Pay Boost on the Horizon for Some State Workers


State employees who stayed put through years of pay freezes, furloughs and layoffs could find good news in their paychecks this year. Modest pay increases have been promised at the bargaining table or are being considered in at least half the states.

In many cases, the increases aren’t pay raises, but a restoration of pay cuts and other measures taken during the recession. For example, Nevada Governor Brian Sandoval, a Republican, announced during his state of the state address that in the coming fiscal year employees will have to take three furlough days a year instead of six, and can look forward to raises in 2014. “The recession has hurt the entire Nevada family,” he said.

Even modest increases will likely make a big difference to state employees, many of whom haven’t seen significant pay increases since the recession began in 2008. State and local government wages grew by 1.1 percent in 2012, compared to 1.7 percent growth in the private sector, according to data from the Bureau of Labor Statistics. State and local governments have shed 681,000 jobs since their peak in August 2008, by far the largest drop of any recession in the past 50 years, according to the Rockefeller Institute of Government.

“We’re seeing minor adjustments in pay in many states, but it compares modestly with the private sector,” says Steve Kreisberg, director of collective bargaining for the American Federation of State, County and Municipal Employees, the largest national union representing state employees. “The public sector is still lagging in terms of both employment growth and compensation.”

Pay proposals

Some states with long-term collective bargaining contracts in place, including California, Michigan, Pennsylvania and Connecticut, will see raises or bonuses in their paychecks this year that were promised in exchange for salary freezes and other concessions in earlier years of their contracts. But for other states that grant collective bargaining rights to state employees, notably Maine and Illinois, raises are highly unlikely. Both states have been locked in labor negotiations for well over a year, and Illinois’ main state employee union is preparing its members for a possible strike.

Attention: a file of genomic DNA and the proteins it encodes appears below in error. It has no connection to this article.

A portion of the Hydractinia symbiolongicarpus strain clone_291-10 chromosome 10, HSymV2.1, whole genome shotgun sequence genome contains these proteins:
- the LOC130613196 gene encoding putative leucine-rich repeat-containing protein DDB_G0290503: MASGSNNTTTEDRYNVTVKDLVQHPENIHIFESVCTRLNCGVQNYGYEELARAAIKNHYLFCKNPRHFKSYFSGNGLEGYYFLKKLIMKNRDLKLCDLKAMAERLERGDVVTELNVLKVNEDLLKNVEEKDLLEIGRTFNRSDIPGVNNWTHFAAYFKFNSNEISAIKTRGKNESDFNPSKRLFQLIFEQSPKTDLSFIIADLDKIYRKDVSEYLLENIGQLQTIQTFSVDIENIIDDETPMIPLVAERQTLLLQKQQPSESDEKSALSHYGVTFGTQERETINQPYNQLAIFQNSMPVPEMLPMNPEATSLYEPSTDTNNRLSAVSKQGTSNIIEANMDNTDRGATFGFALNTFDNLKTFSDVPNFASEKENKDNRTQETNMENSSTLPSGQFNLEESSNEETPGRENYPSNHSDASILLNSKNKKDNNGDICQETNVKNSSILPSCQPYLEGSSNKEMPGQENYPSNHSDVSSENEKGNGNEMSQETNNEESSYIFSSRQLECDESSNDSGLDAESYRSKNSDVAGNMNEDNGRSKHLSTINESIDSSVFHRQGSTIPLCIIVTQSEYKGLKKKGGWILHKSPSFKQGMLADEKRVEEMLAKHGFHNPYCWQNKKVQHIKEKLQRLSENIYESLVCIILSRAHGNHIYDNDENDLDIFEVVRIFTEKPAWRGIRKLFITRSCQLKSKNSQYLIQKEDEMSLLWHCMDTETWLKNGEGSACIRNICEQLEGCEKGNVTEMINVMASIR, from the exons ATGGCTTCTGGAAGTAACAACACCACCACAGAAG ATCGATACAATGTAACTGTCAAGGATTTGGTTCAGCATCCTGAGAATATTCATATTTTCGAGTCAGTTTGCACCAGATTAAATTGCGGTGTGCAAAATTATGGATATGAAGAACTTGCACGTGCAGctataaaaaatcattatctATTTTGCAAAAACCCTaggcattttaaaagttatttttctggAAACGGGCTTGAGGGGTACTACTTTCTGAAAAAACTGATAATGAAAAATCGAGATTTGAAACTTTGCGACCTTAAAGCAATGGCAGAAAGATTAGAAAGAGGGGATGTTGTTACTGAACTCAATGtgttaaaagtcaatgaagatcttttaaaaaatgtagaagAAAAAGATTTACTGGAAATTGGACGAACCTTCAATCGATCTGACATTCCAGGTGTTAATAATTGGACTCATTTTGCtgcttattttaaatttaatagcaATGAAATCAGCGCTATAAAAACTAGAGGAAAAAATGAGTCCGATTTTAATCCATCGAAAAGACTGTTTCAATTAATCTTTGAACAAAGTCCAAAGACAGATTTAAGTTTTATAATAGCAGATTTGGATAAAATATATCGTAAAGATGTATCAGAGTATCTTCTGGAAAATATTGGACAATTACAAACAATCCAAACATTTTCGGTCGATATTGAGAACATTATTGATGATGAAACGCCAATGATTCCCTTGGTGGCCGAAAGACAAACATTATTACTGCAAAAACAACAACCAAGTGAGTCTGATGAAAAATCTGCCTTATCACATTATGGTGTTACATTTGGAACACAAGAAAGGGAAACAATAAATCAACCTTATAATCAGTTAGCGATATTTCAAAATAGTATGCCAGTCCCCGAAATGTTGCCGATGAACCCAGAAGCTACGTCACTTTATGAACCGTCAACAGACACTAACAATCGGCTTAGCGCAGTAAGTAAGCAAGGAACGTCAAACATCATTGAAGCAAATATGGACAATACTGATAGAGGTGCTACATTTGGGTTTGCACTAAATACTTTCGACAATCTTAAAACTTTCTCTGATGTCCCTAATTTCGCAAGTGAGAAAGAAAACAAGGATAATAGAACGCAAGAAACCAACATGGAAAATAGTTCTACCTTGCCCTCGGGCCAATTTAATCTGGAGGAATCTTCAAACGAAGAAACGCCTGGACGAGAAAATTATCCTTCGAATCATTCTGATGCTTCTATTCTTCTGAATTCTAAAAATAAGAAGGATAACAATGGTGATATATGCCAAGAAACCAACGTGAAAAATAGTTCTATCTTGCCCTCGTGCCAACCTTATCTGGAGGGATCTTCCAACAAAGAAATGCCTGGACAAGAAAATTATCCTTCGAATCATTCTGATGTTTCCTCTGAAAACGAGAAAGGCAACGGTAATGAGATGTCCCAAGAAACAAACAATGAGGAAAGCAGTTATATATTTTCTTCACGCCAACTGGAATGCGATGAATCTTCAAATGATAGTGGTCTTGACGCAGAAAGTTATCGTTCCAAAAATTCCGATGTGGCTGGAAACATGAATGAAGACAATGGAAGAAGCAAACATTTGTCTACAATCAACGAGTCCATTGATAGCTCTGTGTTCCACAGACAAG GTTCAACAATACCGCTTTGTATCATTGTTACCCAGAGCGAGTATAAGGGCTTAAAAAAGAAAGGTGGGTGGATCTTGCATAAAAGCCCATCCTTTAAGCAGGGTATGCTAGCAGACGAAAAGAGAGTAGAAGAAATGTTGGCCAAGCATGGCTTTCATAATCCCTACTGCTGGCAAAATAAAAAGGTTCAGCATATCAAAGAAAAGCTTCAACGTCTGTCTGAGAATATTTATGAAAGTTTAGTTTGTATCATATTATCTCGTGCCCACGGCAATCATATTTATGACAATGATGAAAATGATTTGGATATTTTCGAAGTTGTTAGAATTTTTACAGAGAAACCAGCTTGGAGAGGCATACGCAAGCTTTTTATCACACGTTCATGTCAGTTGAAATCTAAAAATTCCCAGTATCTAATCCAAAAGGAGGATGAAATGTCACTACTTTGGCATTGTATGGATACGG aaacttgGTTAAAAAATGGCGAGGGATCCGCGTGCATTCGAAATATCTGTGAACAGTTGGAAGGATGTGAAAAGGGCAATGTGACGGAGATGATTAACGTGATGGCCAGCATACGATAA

AFSCME is still fighting in court with Democratic Governor Pat Quinn about raises he promised at the bargaining table for July 2011 but canceled because of what he called inadequate funding from the legislature. That ongoing legal dispute, as well as changes to state employee pension plans that Quinn is pushing in the legislature, has led to a deeply combative bargaining atmosphere.

“Unfortunately, unless we see a real change in Pat Quinn's stance and extreme demands, a strike is starting to seem a real possibility,” says Anders Lindall, spokesman for AFSCME 31, which represents 40,000 state employees.

Red State Proposals

The states mulling pay increases are almost as likely to be controlled by Republicans as Democrats.

Nevada’s move to cut back on furlough days is a recognition of the sacrifices that state employees have made, but it is also becoming a practical necessity as the state’s job market rebounds, says Lee-Ann Easton, administrator of the Division of Human Resource Management. Despite pay cuts and furloughs, turnover for state jobs has remained relatively low.

“We’ve tried to find other ways to make it a good place to work,” she says. “But Nevada was hit hard. There weren’t a lot of other places for people to go, so we didn’t have people just jumping ship.”

Now, competition from the private sector is a real threat to recruiting and retaining a talented workforce. Easton says the state streamlined its hiring process in recent years, including reducing the number of required civil service tests and making it easier for managers to promote qualified workers from within. Without those changes, the state would have a more difficult time recruiting and might have lost highly skilled employees, she says.